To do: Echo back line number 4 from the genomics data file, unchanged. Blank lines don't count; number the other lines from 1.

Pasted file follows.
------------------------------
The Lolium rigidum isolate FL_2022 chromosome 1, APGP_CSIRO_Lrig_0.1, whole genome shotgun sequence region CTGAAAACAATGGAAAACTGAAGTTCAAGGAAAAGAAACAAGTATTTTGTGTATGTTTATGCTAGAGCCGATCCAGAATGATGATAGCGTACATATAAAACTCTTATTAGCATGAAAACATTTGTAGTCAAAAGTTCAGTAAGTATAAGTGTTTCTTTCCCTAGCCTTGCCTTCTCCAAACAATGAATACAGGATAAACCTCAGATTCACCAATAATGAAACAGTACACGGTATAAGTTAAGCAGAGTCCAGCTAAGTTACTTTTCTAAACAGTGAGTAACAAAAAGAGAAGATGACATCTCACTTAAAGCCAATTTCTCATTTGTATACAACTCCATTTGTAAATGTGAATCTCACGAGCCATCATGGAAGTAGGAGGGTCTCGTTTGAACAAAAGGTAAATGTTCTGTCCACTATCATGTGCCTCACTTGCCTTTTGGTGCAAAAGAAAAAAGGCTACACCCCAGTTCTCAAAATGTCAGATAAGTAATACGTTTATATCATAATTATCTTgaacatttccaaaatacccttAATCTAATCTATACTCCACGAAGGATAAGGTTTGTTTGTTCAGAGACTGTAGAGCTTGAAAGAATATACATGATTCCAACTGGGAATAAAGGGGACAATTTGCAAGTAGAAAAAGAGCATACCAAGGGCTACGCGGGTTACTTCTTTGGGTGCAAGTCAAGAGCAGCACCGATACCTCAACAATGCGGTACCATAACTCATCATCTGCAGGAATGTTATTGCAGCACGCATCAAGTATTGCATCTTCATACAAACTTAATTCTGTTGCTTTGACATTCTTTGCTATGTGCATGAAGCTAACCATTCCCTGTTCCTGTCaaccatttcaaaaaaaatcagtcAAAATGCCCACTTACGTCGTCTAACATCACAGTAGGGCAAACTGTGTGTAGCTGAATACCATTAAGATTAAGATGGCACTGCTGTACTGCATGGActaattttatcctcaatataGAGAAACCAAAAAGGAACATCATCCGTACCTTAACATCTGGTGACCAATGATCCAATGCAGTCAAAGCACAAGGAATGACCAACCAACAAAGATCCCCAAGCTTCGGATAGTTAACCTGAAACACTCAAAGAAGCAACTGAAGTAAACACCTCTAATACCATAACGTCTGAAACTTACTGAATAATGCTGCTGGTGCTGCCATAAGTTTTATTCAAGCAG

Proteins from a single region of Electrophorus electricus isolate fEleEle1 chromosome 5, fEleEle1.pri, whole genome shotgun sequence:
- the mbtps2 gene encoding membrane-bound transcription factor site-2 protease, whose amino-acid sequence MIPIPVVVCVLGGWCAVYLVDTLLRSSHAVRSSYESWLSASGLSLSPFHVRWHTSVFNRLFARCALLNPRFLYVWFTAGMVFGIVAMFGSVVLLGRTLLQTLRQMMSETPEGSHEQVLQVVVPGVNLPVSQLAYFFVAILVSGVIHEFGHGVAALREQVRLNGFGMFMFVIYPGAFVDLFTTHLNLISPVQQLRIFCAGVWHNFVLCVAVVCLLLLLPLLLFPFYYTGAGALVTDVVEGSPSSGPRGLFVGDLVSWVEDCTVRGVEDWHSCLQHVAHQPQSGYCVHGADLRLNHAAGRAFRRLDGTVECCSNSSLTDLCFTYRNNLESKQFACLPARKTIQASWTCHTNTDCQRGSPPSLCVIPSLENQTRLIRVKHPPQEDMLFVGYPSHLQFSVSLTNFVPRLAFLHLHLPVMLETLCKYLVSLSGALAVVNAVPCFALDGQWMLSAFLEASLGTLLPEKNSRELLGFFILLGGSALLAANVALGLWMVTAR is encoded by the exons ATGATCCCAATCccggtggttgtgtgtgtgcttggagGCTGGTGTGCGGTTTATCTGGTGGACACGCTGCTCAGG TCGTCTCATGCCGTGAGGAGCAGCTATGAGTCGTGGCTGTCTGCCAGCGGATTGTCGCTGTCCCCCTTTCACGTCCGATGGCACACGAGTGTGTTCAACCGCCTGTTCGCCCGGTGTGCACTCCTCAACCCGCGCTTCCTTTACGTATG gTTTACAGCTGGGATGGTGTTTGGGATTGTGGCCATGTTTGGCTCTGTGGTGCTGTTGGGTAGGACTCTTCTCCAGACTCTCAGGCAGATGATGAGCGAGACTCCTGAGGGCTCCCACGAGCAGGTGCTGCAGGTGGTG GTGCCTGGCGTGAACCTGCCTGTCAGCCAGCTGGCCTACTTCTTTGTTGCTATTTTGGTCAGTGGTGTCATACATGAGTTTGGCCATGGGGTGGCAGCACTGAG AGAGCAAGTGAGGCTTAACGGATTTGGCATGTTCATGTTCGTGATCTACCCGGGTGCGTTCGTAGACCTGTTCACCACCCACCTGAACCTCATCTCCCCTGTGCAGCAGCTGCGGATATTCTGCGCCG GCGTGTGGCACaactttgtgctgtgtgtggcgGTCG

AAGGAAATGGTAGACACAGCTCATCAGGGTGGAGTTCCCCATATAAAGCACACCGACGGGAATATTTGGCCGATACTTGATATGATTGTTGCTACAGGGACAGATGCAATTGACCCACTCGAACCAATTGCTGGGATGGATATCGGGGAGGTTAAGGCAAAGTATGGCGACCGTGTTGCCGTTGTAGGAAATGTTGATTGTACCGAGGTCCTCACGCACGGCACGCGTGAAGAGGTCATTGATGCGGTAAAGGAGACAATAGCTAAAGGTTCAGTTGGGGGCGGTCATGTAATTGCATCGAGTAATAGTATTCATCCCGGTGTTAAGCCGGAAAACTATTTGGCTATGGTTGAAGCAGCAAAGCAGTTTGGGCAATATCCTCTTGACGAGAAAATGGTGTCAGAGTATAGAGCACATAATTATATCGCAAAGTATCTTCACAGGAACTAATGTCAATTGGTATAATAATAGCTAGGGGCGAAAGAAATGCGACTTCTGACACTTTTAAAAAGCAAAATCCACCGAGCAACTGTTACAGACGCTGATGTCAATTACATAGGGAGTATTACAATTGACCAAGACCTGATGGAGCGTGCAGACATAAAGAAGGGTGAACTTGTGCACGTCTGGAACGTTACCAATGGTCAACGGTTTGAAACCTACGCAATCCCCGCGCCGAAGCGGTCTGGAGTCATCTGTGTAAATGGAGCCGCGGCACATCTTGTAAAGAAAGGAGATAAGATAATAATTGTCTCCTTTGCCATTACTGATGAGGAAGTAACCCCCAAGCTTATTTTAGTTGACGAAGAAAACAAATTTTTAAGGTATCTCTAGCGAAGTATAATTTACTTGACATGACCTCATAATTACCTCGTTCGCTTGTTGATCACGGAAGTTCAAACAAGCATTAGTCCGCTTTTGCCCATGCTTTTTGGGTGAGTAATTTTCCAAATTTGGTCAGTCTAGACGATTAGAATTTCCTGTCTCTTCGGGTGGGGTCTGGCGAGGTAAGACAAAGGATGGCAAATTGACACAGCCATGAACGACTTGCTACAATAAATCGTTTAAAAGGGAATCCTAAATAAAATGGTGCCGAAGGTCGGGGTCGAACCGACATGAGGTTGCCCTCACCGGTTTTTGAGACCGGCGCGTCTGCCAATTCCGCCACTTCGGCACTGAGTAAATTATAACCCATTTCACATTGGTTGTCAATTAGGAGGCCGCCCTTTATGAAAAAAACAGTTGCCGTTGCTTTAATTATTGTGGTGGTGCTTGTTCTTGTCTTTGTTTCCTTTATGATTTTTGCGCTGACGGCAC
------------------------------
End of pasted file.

AAGGAAATGGTAGACACAGCTCATCAGGGTGGAGTTCCCCATATAAAGCACACCGACGGGAATATTTGGCCGATACTTGATATGATTGTTGCTACAGGGACAGATGCAATTGACCCACTCGAACCAATTGCTGGGATGGATATCGGGGAGGTTAAGGCAAAGTATGGCGACCGTGTTGCCGTTGTAGGAAATGTTGATTGTACCGAGGTCCTCACGCACGGCACGCGTGAAGAGGTCATTGATGCGGTAAAGGAGACAATAGCTAAAGGTTCAGTTGGGGGCGGTCATGTAATTGCATCGAGTAATAGTATTCATCCCGGTGTTAAGCCGGAAAACTATTTGGCTATGGTTGAAGCAGCAAAGCAGTTTGGGCAATATCCTCTTGACGAGAAAATGGTGTCAGAGTATAGAGCACATAATTATATCGCAAAGTATCTTCACAGGAACTAATGTCAATTGGTATAATAATAGCTAGGGGCGAAAGAAATGCGACTTCTGACACTTTTAAAAAGCAAAATCCACCGAGCAACTGTTACAGACGCTGATGTCAATTACATAGGGAGTATTACAATTGACCAAGACCTGATGGAGCGTGCAGACATAAAGAAGGGTGAACTTGTGCACGTCTGGAACGTTACCAATGGTCAACGGTTTGAAACCTACGCAATCCCCGCGCCGAAGCGGTCTGGAGTCATCTGTGTAAATGGAGCCGCGGCACATCTTGTAAAGAAAGGAGATAAGATAATAATTGTCTCCTTTGCCATTACTGATGAGGAAGTAACCCCCAAGCTTATTTTAGTTGACGAAGAAAACAAATTTTTAAGGTATCTCTAGCGAAGTATAATTTACTTGACATGACCTCATAATTACCTCGTTCGCTTGTTGATCACGGAAGTTCAAACAAGCATTAGTCCGCTTTTGCCCATGCTTTTTGGGTGAGTAATTTTCCAAATTTGGTCAGTCTAGACGATTAGAATTTCCTGTCTCTTCGGGTGGGGTCTGGCGAGGTAAGACAAAGGATGGCAAATTGACACAGCCATGAACGACTTGCTACAATAAATCGTTTAAAAGGGAATCCTAAATAAAATGGTGCCGAAGGTCGGGGTCGAACCGACATGAGGTTGCCCTCACCGGTTTTTGAGACCGGCGCGTCTGCCAATTCCGCCACTTCGGCACTGAGTAAATTATAACCCATTTCACATTGGTTGTCAATTAGGAGGCCGCCCTTTATGAAAAAAACAGTTGCCGTTGCTTTAATTATTGTGGTGGTGCTTGTTCTTGTCTTTGTTTCCTTTATGATTTTTGCGCTGACGGCAC